It takes a good deal of physical courage to ride a horse. This, however, I have. I get it at about forty cents a flask, and take it as required.

Stephen Leacock

I Went For a Wild Ride

On May 29, 2021 I saddled Cowboy up just as I had any other day. While putting the saddle on, I noticed his nose was crinkled up as if he wasn’t very happy about it. I’m used to the Mare Stare (as some call it) where a Mare will pin their ears, show the whites of their eyes and crinkle their nose in protest if they are unhappy (or when they are telling a boy to get away). However, Cowboy’s ears where normal. I tapped him gently on the nose and kissed it saying “You’re fine!” and proceeded to put the saddle on him.

That day I was planning on just walking around the arena, but when I got there, one of the young ladies who’s name is Rumor, was there getting a lesson on a beautiful Morgan/Friesian cross from Audrey. The young woman’s Mother (Alyce) and I were (and still are) good friends. Alyce was in the arena watching as Audrey was guiding Rumor around the arena. I walked up and asked how long they would be. Most of the time, when there was a lesson and we can’t use the arena, I would just walk Cowboy around the property casually and come back when they were finished. This time, though, Audrey told me I could come in no problem.

I lead Cowboy into the arena and closed the gate behind me. I walked him around the middle a little bit and when the other horse was at the far end, I parked him at the mounting block and got on. Audrey told me I could use the far end as she was going to have them do some work in the circle near her.

I casually walked Cowboy around in a circle, sometimes stopping and backing up. Sometimes switching directions. Sometimes bending his neck to work on his lateral flexion. All of our usual easy and casual stuff.

Audrey shouted to me “She’s going to canter around the entire arena so be ready.” At that point I walked to the middle of the arena and stopped Cowboy then gave him a loose reign to just relax for a moment while we watched.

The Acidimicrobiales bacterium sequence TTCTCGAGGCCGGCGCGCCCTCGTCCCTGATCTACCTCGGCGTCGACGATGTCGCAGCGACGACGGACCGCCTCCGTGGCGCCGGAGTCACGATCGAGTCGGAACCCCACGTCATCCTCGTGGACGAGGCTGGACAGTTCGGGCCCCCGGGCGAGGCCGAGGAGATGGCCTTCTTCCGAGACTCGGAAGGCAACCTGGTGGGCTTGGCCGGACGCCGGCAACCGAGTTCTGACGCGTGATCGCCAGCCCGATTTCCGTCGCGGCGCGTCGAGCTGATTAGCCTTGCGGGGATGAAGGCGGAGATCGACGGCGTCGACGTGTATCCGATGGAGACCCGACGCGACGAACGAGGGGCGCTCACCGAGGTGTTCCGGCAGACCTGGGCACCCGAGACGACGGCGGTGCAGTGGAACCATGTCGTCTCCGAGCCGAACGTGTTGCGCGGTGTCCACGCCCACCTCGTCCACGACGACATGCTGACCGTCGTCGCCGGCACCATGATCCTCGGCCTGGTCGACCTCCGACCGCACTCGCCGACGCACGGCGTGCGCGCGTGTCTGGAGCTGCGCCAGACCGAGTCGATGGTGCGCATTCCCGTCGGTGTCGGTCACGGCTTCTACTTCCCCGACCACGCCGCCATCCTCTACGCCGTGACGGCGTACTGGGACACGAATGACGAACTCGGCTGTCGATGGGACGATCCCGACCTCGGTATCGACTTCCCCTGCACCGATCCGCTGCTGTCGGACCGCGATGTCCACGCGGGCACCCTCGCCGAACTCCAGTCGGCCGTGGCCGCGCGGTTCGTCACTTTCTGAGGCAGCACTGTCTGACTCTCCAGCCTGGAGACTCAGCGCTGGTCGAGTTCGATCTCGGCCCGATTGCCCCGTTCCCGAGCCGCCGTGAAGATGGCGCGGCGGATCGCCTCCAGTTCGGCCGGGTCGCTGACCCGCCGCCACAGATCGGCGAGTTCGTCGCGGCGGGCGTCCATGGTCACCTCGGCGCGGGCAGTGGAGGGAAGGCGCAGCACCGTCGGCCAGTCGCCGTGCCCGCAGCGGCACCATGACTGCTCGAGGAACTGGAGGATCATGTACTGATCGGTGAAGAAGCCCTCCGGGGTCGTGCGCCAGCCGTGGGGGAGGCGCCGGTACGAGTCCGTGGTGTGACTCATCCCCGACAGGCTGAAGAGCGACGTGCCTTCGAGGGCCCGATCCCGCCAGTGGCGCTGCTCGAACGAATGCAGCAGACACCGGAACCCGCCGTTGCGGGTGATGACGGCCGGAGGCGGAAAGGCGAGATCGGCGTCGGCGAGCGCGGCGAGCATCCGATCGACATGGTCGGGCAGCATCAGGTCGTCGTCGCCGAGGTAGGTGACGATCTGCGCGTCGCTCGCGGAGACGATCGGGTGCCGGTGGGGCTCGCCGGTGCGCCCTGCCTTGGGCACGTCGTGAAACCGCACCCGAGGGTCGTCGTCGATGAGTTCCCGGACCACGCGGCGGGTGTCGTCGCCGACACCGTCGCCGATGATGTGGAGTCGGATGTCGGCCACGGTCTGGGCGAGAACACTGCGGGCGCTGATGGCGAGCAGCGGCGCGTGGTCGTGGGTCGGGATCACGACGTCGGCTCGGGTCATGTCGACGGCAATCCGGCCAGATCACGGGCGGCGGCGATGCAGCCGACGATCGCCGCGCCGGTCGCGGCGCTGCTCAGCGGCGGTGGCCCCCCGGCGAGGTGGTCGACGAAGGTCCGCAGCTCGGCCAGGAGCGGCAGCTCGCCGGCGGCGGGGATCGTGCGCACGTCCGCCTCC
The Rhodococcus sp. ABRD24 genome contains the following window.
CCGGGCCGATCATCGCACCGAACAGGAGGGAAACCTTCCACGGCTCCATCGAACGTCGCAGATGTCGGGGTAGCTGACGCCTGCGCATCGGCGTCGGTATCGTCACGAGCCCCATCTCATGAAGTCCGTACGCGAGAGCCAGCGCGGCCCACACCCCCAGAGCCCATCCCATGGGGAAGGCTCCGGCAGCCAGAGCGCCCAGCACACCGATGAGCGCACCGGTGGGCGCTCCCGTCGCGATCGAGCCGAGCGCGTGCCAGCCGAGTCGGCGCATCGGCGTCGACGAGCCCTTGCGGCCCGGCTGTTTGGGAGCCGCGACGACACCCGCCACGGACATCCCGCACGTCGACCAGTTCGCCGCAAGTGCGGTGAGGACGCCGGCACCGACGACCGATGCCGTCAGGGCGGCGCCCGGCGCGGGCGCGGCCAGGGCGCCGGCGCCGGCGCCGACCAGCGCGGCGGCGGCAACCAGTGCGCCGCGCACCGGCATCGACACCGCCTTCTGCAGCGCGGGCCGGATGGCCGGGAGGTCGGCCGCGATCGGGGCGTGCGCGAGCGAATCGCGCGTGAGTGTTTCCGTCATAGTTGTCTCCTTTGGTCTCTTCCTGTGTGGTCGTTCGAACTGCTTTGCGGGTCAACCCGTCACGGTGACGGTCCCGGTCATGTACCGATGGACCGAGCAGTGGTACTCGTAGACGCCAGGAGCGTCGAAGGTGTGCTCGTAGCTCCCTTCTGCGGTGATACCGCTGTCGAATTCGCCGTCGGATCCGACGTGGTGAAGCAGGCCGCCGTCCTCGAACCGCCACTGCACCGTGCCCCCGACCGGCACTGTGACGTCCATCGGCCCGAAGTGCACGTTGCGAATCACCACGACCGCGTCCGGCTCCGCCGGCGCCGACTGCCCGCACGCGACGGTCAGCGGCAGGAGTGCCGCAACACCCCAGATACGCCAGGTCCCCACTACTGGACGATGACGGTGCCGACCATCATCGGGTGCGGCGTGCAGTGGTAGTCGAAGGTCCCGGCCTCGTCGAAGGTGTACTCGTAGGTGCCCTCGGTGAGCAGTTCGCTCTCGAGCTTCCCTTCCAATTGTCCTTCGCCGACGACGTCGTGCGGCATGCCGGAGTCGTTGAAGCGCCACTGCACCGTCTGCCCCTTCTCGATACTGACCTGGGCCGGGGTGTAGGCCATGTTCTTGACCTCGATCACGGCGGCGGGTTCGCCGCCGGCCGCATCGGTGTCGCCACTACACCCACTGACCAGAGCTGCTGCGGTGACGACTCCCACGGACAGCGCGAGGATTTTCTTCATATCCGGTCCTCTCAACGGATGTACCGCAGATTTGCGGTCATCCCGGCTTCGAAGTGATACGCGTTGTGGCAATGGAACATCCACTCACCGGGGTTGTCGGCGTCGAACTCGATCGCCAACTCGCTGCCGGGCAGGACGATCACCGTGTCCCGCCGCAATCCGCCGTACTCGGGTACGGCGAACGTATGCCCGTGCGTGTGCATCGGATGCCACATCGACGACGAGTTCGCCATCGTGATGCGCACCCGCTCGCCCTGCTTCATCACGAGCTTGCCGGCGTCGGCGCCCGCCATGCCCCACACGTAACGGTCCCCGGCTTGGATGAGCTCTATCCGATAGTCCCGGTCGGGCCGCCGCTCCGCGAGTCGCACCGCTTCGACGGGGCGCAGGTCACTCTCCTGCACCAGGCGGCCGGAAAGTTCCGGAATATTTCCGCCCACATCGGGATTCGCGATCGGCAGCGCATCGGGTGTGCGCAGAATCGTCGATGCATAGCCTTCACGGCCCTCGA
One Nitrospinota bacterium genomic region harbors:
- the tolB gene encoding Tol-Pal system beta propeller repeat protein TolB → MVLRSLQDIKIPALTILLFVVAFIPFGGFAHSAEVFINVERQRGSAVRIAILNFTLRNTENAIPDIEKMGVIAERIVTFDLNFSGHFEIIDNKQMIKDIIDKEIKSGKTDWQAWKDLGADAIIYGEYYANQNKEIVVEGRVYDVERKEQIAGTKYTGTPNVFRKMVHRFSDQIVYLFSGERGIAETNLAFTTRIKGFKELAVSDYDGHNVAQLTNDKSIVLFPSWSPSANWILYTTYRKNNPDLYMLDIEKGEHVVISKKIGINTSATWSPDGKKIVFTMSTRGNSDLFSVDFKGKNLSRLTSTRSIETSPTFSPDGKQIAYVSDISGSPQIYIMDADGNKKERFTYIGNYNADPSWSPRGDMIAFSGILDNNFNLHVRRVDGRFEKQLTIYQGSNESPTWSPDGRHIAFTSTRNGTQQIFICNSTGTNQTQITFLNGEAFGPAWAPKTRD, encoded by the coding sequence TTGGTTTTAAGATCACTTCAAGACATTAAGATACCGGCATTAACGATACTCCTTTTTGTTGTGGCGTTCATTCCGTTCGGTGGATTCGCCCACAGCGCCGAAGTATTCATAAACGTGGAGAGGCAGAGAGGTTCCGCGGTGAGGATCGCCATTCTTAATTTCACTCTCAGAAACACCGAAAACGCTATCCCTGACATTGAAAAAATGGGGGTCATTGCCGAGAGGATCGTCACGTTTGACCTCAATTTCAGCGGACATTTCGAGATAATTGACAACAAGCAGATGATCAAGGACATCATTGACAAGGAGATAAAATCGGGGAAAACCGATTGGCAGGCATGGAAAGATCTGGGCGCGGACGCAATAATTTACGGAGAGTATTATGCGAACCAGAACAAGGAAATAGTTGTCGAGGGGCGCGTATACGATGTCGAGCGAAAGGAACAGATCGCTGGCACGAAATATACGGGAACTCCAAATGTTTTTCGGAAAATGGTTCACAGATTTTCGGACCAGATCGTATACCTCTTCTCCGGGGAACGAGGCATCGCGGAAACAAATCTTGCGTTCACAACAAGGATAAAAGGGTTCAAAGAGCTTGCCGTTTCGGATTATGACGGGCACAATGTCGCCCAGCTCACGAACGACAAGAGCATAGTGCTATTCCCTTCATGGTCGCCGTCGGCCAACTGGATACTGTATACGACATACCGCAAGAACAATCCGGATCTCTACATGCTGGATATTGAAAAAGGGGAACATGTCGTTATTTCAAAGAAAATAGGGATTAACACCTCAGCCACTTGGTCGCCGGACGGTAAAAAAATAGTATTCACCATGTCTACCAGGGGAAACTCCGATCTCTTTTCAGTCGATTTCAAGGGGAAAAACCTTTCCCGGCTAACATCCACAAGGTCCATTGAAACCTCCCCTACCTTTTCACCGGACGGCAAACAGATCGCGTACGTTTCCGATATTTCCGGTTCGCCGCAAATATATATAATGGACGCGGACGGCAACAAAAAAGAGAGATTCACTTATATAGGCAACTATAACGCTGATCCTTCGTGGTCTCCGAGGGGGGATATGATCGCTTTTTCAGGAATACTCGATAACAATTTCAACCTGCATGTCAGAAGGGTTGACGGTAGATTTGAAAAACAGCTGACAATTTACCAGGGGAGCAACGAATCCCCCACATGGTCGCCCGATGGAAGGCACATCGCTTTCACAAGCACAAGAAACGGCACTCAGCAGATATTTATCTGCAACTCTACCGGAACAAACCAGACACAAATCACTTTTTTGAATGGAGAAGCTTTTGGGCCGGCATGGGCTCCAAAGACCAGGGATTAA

The Moresian (as some call it) had a very forward moving canter with a lot of power behind it. He grunted and snorted as Rumor held him back and kept him in line. Cowboy perked up for a moment. Trying to take a step forward I could feel he was taking in the energy of the powerful Moresian. I gathered the reigns and took a deep breath then leaned down and calmly spoke to him. Cowboy settled back down and I gave him the loose reign again.

As the lesson was finishing up, I was ready to trot Cowboy in a circle again before putting him away. I took him to the far end for a quick trot, then walked to the gate as the Moreisan was leaving. Just as we were walking along the rail up to the gate, Cowboy became nervous of the corner where the hose for the sprinkler was stored. At that point I knew I couldn’t get off of him since he had this energy again. We needed to be calm (both of us) so I circled him a bit just next to the hoses until he focused on me more and was comfortable with the hoses again.

Just as he was settling down, Audrey walked over to me and we started talking about Moe (my other horse). Moe’s feet were getting bad and I needed to do something about it. I knew I needed to have the Vet come out again. Cowboy was relaxed and on a loose reign as Audrey and I continued our conversation.

Suddenly, out of nowhere, I was lifted up while still on Cowboy’s back. It felt like I was on a very exaggerated rocking horse. You know the ones we had as kids with the springs? I would shake that plastic horse up and down, back and forth to where I would nearly fall off.

Audrey yelled “SHIT!”, and at that moment I realized that Cowboy was bucking.